Suresh Prabhu-led Indian Railways has adopted a multi-pronged strategy to implement its high-speed train projects on various routes across India.
Suresh Prabhu-led Indian Railways has adopted a multi-pronged strategy to implement its high-speed train projects on various routes across India. The high-speed train programme has two aims; one to run trains at a speed of over 300 kmph and the other to have semi-high speed trains that will ply at 160-200 kmph speeds. Additionally, the idea is to run existing trains at higher speeds and to introduce faster train sets.
Bullet trains: Apart from, the famous Mumbai to Ahmedabad high-speed corridor (bullet train), which has been sanctioned, and will be built with the assistance of Japan, five other corridors for over 300 kmph speed trains have been identified by Indian Railways. These are: Delhi-Mumbai high speed corridor, Mumbai-Chennai high speed corridor, Delhi-Kolkata high speed corridor, Delhi-Nagpur high speed corridor and Mumbai-Nagpur high speed corridor. Feasibility studies are being conducted for all these five routes and the final reports for all except Delhi to Nagpur are expected in January 2017. In case of the Delhi to Nagpur corridor, the inception report has been received.
As far as the Mumbai-Ahmedabad bullet train project goes, it will be based on the Japanese Shinkansen high-speed technology. A company “National High Speed Rail Corporation Limited”, that will implement the project, has already been formed. The project is expected to be completed between 2023 and 2024, and Railway Minister Suresh Prabhu has recently assured that the tariff for travel on this bullet train will be less than airfare. The Japanese government is providing financial assistance for the project in the form of a loan upto 81% of the cost at a a nominal interest rate of 0.1% per annum. This loan has to be repaid in 50 years with a 15 year moratorium.
Semi high-speed trains: The Gatimaan Express, that plies between Delhi and Agra at a maximum speed of 160 kmph is the first big step by Railways in the direction of semi high-speed trains. Apart from this the Indian Railways have also identified eight more corridors for feasibility of semi high-speed trains. These are: Delhi-Chandigarh, Chennai-Bengaluru-Mysore, Delhi-Kanpur, Nagpur-Bilaspur, Mumbai-Goa, Mumbai-Ahmedabad, Chennai-Hyderabad and Nagpur–Secunderabad. While the Delhi-Chandigarh route’s feasibility-cum implementation study has been taken up by France’s SNCF, the Chennai-Bengaluru-Mysore feasibility study is beind done by ERYUAN Group of Chinese Railways. For the other six routes, the quantum of technical inputs required for upgradation of speed to 160 kmph have been identified by the concerned Zonal Railways and Konkan Railway.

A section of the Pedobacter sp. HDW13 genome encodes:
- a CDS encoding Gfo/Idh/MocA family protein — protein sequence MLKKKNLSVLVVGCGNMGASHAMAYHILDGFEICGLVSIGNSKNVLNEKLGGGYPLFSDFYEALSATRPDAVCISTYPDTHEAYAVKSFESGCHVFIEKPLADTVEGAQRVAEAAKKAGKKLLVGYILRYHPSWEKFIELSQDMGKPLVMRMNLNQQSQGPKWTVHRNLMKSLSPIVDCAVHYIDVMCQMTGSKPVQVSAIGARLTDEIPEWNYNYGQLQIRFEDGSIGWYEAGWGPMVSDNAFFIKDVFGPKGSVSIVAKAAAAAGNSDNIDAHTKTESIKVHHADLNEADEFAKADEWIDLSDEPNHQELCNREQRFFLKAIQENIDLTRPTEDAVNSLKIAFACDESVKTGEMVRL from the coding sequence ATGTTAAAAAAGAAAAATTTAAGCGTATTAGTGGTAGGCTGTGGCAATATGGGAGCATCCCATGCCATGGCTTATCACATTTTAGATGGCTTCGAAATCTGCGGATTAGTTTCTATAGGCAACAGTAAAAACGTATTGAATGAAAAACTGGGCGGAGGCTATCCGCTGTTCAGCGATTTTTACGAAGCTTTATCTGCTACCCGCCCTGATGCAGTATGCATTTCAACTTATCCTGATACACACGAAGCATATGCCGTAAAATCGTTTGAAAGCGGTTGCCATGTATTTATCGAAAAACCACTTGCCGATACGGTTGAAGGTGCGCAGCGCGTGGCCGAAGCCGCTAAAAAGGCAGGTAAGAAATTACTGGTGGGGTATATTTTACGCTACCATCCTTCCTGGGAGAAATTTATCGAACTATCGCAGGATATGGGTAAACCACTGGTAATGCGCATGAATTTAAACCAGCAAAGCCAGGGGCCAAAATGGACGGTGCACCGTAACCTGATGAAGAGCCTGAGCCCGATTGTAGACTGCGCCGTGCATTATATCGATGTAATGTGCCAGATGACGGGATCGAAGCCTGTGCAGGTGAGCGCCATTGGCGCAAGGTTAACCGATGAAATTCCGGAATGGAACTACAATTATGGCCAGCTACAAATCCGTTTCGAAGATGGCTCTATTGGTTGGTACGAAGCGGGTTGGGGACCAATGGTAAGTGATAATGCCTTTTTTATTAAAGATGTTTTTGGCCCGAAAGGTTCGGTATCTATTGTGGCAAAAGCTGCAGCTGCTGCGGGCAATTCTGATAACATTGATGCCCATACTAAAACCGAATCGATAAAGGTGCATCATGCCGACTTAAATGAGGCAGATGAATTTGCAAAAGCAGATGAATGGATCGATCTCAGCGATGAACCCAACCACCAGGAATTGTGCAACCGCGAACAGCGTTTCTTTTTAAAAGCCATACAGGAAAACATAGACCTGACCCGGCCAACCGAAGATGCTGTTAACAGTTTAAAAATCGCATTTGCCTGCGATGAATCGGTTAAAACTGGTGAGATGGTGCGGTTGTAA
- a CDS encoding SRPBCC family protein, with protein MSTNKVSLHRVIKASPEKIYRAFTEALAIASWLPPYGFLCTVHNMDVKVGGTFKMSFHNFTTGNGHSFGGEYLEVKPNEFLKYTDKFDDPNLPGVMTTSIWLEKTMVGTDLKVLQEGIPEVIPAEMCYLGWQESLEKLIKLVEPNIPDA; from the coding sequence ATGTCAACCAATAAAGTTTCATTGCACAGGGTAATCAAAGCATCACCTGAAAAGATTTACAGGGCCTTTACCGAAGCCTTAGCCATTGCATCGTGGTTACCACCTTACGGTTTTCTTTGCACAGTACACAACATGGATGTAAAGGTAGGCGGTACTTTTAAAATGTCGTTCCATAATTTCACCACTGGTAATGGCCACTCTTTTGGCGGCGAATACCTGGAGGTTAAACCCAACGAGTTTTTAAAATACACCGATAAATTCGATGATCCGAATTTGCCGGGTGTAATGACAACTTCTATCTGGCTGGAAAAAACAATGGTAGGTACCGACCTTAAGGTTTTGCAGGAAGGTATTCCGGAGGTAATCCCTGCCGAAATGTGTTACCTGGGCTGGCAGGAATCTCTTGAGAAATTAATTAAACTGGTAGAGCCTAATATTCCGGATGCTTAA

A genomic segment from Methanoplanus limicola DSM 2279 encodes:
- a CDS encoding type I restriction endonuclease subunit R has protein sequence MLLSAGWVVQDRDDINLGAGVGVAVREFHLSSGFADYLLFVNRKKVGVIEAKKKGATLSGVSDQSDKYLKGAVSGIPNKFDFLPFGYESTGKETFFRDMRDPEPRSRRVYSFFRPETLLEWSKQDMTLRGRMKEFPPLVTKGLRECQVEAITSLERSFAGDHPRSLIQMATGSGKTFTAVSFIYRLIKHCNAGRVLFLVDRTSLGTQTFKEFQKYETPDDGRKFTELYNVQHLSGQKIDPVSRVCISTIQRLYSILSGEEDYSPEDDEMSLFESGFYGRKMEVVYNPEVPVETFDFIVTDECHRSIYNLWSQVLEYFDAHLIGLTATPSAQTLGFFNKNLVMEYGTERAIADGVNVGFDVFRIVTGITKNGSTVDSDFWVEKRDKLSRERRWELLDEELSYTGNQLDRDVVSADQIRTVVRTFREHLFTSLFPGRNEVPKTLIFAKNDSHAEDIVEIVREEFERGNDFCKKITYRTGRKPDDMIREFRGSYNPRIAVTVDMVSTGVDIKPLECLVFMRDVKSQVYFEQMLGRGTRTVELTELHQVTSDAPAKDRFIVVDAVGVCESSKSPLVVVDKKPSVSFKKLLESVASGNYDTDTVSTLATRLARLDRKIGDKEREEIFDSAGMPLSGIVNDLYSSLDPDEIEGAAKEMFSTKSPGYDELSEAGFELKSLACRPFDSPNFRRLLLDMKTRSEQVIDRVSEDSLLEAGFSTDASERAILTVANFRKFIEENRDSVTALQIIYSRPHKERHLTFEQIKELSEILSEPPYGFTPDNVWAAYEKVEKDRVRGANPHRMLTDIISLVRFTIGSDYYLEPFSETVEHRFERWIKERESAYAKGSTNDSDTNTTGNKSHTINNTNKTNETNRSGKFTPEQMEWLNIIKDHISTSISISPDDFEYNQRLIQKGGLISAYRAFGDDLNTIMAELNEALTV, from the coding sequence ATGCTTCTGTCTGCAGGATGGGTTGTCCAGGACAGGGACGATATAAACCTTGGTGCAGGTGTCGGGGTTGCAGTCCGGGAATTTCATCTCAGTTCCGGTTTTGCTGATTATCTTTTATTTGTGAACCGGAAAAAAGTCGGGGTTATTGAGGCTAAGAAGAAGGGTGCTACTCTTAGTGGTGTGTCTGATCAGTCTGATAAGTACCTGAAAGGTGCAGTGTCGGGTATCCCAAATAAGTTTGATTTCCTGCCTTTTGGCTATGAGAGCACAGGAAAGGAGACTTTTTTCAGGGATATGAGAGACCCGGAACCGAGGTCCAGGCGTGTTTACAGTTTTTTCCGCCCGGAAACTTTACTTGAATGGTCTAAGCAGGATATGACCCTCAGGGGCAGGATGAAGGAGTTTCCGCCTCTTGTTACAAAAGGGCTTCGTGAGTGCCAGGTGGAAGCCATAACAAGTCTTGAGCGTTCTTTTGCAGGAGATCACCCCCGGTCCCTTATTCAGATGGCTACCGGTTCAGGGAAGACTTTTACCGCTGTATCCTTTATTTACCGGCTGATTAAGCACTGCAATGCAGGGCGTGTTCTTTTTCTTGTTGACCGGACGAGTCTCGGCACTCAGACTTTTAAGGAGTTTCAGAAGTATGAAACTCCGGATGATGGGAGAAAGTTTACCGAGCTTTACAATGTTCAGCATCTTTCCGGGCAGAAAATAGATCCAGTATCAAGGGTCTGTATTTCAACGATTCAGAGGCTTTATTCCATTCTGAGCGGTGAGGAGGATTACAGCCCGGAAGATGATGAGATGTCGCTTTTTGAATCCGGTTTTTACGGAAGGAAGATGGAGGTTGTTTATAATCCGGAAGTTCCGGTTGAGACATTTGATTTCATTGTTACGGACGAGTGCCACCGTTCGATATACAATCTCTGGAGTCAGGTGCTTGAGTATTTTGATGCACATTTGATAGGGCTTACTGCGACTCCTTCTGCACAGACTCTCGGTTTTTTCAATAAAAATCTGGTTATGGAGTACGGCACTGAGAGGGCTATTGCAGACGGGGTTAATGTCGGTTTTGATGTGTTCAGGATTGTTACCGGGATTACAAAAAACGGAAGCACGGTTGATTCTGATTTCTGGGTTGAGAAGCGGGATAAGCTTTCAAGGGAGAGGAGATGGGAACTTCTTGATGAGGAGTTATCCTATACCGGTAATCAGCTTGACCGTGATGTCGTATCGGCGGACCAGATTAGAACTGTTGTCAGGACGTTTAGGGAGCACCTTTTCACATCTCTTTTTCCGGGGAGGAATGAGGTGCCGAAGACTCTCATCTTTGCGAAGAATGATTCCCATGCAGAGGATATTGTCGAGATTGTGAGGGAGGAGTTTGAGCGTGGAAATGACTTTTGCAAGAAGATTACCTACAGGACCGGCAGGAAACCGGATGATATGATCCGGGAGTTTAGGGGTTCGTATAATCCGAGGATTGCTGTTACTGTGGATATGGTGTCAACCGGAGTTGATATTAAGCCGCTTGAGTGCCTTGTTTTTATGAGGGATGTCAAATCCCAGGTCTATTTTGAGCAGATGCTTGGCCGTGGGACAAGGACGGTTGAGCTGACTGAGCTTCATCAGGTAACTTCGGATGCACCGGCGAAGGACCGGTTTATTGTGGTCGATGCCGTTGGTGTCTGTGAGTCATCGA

The Talgo trials: Yet another move in the direction of high-speed train involves the extensive trials of Talgo coaches by Indian Railways. Talgo, a Spanish manufacturer of high-speed trains, has given its coaches for test run, claiming that their lighter weight would help Indian Railways achieve higher speeds on the existing tracks. The coaches, which are being pulled by an Indian Railways engine, have already clocked a speed of 180 kmph on the Mathura-Palwal stretch and are now all set to be tested on the Delhi to Mumbai Rajdhani route. Talgo has claimed that at a speed of 150 kmph, its train will be able to complete the journey between the two cities in less than 12 hours.
Watch: Indian Railways moving on high speed and bullet train projects
EMUs: There is also a proposal to acquire modern electrical EMU train sets. These train sets will have a good average speed, thereby saving travel time substantially, says Indian Railways.
Mission Raftar: Suresh Prabhu is also working on ‘Mission Raftar’, an initiative announced during the Railway Budget 2016, to increase the speed of existing trains. This aims to double the average speed of freight trains and increase the average speed of all non-suburban passenger trains by 25 kilometre per hour (kmph) in next 5 years. This involves improving mobility and increasing average speed of trains; includes removal of speed restrictions, construction of road over bridges (ROBs) and road under bridges (RUBs), right powering of trains, introduction of twin-pipe brake system in wagons, and replacement of conventional loco hauled commuter trains by Main Line Electric Multiple Unit (MEMU) and Diesel Electric Multiple Unit (DEMU) trains.
Apart from these five ways, Railways is also working on the introduction of Tejas, a faster train service, which it claims requires minimal technological inputs. The aim is to attain speeds of above 130 kmph with Tejas trains.